NCGA 2021 Long Session Update

North Carolina state and American flag waving in the wind

This article was co-authored by 2021 Government Relations intern Colin Russell.

Since convening in January, the North Carolina General Assembly's Long Session has been marked by lengthy state budget negotiations, starts and stops, and several historic pieces of proposed legislation. 

American Rescue Plan (ARP) funding from the federal government is pouring into North Carolina. Add these funds to Coronavirus Aid Relief and Economic Security (CARES) Act dollars the State received last year and an already hefty surplus, and the State's General Fund is sitting at a record high balance. 

The State's current $5.5 billion surplus positions lawmakers to fund several big-ticket priorities this session, potentially including:

  • Broadband expansion;
  • Flood mitigation and prevention;
  • Wastewater, stormwater, and drinking water projects;
  • State government infrastructure needs;
  • University and community college construction projects; and,
  • Local government special projects.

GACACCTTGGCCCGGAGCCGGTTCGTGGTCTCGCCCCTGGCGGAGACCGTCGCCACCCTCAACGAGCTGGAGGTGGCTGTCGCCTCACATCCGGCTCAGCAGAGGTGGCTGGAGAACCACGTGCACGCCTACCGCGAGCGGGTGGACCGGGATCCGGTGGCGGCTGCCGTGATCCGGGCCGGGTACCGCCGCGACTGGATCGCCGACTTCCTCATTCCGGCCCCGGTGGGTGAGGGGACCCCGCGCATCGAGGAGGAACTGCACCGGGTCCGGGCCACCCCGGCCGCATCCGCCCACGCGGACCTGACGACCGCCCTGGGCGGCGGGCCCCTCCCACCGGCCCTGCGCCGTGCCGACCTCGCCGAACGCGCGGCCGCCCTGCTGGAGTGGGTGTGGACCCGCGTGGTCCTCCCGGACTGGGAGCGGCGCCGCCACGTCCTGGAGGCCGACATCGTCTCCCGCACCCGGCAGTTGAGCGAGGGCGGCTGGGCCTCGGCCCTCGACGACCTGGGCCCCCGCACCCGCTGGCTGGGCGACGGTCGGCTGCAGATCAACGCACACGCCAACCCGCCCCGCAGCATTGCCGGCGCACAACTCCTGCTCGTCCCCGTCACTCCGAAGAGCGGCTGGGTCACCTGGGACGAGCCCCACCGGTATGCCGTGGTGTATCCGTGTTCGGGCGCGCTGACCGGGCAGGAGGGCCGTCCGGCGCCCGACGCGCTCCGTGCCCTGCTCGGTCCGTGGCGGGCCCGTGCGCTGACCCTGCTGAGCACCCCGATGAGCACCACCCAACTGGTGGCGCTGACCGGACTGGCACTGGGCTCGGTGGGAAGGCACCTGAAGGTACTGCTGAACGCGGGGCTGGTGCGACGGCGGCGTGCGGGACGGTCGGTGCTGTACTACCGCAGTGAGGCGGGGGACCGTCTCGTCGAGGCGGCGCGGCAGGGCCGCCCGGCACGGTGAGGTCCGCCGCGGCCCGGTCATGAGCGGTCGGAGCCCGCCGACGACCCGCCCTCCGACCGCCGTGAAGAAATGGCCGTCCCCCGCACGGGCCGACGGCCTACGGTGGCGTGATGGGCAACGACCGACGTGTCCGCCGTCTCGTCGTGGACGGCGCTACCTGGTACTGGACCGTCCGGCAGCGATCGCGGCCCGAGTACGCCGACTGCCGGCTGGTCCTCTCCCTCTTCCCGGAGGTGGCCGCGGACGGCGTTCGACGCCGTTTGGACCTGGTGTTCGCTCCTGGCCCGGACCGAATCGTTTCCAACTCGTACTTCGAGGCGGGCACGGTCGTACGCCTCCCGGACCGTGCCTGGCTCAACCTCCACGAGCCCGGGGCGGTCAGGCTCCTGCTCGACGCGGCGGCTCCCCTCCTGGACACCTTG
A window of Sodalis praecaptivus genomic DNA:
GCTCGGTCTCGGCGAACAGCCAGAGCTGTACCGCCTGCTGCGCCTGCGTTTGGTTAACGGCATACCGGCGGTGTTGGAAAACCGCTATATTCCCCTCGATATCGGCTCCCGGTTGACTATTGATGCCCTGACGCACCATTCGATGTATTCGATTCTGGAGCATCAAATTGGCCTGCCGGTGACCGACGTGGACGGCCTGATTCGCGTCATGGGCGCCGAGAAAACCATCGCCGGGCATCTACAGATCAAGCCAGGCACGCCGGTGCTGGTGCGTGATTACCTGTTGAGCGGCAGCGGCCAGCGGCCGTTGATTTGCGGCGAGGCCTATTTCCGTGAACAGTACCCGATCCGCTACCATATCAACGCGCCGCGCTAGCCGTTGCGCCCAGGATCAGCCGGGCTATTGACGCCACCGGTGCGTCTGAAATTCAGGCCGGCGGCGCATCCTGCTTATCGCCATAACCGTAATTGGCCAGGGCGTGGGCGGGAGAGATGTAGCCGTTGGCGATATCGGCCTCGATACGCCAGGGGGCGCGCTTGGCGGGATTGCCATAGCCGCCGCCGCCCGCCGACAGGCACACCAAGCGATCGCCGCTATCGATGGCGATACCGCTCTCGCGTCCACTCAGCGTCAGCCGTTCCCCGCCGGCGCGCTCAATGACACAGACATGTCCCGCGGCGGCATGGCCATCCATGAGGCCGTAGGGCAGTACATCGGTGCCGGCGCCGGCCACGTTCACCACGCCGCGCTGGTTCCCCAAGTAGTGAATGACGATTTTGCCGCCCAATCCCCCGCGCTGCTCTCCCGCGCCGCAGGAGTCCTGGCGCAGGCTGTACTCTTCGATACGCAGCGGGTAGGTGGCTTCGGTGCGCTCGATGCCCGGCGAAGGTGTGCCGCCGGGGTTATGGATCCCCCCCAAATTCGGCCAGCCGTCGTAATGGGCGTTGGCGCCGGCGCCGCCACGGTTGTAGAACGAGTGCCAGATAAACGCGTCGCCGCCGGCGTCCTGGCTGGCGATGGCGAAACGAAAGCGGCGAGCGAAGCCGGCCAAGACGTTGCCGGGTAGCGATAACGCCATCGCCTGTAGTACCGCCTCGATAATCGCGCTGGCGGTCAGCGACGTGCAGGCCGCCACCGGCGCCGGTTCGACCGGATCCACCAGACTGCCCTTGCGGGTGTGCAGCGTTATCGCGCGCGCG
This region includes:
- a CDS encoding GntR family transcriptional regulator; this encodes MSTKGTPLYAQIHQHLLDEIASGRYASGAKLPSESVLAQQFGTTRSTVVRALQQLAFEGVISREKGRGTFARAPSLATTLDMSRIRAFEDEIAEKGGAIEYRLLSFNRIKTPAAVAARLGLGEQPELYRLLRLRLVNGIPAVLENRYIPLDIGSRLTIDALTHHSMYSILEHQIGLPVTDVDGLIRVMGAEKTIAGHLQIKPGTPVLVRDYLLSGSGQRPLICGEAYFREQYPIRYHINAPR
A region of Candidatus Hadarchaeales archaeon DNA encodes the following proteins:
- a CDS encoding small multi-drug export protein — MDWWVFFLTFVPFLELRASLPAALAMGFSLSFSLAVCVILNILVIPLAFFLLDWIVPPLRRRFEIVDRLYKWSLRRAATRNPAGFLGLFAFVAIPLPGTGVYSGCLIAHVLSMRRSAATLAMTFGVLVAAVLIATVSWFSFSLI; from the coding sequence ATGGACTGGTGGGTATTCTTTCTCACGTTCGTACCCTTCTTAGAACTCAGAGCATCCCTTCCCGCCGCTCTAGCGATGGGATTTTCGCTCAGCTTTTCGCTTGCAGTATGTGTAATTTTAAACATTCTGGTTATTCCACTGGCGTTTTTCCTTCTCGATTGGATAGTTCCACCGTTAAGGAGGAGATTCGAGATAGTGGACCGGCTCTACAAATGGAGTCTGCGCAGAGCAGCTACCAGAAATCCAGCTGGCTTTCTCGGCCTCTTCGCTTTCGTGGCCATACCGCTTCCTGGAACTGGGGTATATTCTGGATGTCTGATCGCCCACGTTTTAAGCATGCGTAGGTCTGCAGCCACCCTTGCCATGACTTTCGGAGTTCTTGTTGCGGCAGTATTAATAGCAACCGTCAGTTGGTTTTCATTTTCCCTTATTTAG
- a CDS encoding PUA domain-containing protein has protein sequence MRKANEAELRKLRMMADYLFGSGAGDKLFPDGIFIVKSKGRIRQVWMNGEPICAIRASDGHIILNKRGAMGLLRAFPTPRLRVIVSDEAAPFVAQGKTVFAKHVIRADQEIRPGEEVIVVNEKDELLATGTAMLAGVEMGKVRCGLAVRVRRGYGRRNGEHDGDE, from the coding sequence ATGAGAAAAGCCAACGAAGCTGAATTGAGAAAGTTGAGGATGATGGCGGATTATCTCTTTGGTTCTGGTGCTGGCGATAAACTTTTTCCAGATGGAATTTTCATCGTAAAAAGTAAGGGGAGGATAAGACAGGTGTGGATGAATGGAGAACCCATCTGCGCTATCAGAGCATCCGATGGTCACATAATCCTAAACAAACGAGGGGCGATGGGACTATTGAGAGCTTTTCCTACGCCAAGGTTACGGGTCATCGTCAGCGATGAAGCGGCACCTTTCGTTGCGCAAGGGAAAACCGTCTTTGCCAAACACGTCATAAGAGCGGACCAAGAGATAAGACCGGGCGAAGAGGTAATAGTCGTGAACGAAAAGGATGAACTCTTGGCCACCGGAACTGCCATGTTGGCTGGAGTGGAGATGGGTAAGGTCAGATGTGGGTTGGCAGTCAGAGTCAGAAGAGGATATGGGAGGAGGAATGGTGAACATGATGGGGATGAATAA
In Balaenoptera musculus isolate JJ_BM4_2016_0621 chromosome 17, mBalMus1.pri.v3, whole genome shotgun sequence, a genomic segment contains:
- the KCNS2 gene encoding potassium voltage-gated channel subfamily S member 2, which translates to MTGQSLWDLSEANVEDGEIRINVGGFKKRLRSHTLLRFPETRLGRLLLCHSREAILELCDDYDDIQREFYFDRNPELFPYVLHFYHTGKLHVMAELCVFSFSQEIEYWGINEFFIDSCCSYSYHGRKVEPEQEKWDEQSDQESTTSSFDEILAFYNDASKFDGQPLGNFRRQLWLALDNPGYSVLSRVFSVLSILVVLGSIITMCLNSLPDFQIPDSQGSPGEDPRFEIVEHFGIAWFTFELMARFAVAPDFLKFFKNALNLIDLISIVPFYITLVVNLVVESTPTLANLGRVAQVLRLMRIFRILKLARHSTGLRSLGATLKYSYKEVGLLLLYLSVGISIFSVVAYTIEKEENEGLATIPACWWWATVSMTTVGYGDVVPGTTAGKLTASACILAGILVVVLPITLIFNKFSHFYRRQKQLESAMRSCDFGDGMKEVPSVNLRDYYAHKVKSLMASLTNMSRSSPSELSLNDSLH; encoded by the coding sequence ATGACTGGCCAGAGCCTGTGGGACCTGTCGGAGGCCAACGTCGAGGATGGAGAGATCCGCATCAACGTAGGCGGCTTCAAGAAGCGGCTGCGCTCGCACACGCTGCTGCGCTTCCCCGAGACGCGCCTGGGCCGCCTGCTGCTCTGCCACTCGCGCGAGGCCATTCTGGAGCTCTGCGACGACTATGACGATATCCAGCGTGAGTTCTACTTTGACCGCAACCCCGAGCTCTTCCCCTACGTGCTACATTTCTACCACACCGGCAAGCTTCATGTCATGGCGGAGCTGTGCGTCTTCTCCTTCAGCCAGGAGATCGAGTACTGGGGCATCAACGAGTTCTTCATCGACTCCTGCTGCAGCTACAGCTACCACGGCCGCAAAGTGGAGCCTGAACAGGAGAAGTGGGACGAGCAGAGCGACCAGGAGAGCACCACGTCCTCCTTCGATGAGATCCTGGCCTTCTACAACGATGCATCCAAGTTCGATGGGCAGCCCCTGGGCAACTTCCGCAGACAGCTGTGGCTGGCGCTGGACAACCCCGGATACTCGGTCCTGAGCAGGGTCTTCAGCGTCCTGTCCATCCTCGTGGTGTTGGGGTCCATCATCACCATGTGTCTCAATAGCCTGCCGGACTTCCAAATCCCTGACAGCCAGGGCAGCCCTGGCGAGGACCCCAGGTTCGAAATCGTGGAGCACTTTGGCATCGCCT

The Senate's budget shows us that Senate Republicans prefer to spend the surplus funds on projects and initiatives with one-time, nonrecurring funding. They favor this approach over creating new programs that would necessitate annual, recurring funds or providing significant raises to state employees and teachers. The rationale for this approach is that much of the surplus was derived from one-time rescue funds that are unlikely to recur in future budget cycles. 

Lawmakers must also consider the state of the economy when making fiscal decisions for the state. The Legislative Fiscal Research Division and the Office of State Management and Budget's most recent revenue forecasts indicate that the state's economy is roaring back. The joint forecast of State tax revenue shows that North Carolina is expected to generate $6.5 billion more in revenue over the next two years than previously thought.